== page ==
Demi Lovato Felt "Insecure" In This Photo, But This Is Why She Posted It Anyway

by Caroline Burke
Emma McIntyre/Getty Images Entertainment/Getty Images

Demi Lovato just gave everyone the best possible start to the new year by reminding us, as she always does, to love ourselves unconditionally every single day. On Jan. 4, 2018, the pop singer and all-around amazing role model posted a photo of herself on social media that, on the surface, looks like any other beach pic. But the truth is, we can all learn something from Demi Lovato's swimsuit Instagram, which is all about loving yourself from head to toe, regardless of any past or present "imperfections."

Lovato, who recently released her behind-the-scenes documentary Simply Complicated detailing her struggles to overcome drug abuse and an eating disorder, is no stranger to messages of empowerment and self-love. She has spoken out again and again on the importance of being your own greatest advocate, of loving bodies of all shapes and sizes, and of being honest with who you are and what you're going through. Her latest Instagram post was no different: a totally untouched bikini photo which, she admits, she's not totally happy about.

In the caption of the post, Lovato noted her insecurity about how her legs look in the photo, but said she was posting it anyways, "because I look so happy, and this year I've decided I'm letting go of my perfectionism and embracing freedom from self criticism."

Lovato's message is a powerful one in any context, but it's especially inspirational coming from someone who works in an industry that often body-shames and disparages diversity.

In the Instagram post, the 25-year-old pop singer opened up about her own personal struggles with learning to love her body the way it is, and revealed that "giving up my eating disorder has been the most challenging journey of my life, but I work every day towards solid recovery even if I mess up sometimes."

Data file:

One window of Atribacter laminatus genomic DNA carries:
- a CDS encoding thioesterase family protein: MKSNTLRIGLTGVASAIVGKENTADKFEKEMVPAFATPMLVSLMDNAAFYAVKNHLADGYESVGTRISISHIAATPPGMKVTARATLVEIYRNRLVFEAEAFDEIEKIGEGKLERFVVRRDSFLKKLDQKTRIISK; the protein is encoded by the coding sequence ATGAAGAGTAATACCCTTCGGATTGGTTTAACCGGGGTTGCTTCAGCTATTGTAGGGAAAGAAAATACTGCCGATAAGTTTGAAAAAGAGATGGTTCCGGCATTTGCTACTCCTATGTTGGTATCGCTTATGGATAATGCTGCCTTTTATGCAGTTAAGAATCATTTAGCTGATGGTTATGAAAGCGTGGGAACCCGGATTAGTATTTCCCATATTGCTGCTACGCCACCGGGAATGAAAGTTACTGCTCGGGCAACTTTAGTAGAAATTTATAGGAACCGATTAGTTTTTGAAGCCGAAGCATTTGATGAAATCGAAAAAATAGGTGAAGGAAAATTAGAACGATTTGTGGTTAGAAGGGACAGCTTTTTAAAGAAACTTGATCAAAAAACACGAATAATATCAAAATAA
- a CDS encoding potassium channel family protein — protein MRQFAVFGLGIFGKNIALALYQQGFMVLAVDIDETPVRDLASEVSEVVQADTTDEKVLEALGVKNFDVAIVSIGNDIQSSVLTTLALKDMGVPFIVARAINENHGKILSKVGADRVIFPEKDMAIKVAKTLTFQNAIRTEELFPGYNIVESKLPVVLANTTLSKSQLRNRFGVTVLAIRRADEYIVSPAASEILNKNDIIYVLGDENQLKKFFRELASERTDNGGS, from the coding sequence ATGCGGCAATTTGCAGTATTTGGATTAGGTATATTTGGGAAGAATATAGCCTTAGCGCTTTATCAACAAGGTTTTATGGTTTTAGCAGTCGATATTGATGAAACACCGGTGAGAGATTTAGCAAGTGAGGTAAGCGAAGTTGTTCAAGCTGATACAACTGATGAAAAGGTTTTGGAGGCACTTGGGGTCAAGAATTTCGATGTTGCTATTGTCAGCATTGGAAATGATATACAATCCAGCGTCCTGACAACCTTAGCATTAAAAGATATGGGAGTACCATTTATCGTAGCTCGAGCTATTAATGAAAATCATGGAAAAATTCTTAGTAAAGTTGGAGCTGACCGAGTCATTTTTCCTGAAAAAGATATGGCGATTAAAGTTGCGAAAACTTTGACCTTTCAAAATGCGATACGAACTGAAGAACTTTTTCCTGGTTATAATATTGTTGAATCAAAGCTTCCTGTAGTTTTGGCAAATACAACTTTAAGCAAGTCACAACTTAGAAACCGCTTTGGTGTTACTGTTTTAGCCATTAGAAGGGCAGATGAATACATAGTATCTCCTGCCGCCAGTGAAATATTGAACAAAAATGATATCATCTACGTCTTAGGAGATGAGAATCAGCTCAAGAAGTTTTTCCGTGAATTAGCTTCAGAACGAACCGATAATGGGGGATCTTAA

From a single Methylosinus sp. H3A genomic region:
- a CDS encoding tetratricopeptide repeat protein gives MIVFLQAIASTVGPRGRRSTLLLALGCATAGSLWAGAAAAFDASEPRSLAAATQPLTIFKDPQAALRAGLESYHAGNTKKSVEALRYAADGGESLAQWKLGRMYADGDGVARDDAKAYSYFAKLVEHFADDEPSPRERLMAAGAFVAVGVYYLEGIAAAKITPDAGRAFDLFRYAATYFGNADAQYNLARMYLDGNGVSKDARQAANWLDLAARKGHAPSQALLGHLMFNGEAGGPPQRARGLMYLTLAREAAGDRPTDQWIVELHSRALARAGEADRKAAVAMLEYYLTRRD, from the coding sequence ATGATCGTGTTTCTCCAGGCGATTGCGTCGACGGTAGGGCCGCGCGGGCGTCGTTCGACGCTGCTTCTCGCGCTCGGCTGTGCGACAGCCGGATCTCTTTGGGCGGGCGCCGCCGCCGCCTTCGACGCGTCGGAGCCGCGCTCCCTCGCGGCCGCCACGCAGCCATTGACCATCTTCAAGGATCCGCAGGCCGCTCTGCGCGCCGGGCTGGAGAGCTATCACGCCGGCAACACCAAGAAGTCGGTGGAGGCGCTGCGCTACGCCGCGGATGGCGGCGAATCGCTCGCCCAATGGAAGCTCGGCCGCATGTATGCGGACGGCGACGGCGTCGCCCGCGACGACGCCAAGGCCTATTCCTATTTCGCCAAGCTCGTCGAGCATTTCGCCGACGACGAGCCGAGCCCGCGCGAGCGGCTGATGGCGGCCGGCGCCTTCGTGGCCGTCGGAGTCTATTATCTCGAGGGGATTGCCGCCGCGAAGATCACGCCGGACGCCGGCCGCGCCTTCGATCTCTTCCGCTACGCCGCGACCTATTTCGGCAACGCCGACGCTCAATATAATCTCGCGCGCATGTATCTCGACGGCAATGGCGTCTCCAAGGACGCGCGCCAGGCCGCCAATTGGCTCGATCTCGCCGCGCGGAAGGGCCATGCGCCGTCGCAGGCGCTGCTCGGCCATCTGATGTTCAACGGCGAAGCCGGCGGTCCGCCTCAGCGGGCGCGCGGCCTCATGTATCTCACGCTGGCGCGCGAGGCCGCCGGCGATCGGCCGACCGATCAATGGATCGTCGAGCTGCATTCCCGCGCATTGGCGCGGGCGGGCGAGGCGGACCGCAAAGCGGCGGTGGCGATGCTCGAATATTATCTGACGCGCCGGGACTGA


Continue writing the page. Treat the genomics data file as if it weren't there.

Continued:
Her final note was one of positivity and feeling strong, reminding her fans, "You all can do it too. It IS possible. Thank you God for this new chapter in my life. #EDrecovery#happyAF"

If we weren't already certain of it, this post basically cements Lovato as one of the ultimate Hollywood role models for her constant efforts to promote honesty and self-love.

It's easy to talk about the good days, but it takes a much stronger person to admit when she's having a bad day.

Plus, it's always a massive relief when someone we consider to be "perfect" pulls back the curtain on social media authenticity: You never know how someone's feeling when they post a picture or a status on social media, and you should never assume anything about their identity.

In her film Simply Complicated, Lovato confirmed that she was clean from addiction, but hadn't yet learned how to overcome her eating disorder. She explained,

When I was in a relationship with Wilmer [Valderamma], I went three years without purging, and when we broke up that's the first thing I did.

She admitted the power that her disorder can sometimes have over her, and that it's "something I'm constantly thinking about."

Eating disorders are far more common among women in the United States than many would think.

The National Eating Disorder Association estimates that approximately 10 million women in the U.S. have an eating disorder.

Since eating disorders are often associated with shame and the desire to hide one's problems, this number could easily be exponentially higher. Demi Lovato's decision to speak out about her own disorder, and to stay continually honest about her struggles time and time again, is a massive move to de-stigmatize something that affects a large percent of our population.

This year, I'm making a resolution to be a little bit more like Demi Lovato: to be honest about my hangups, to be open with my community about what I'm going through, and to work hard to connect with others on social media, rather than isolate myself or give off a false image of perfection.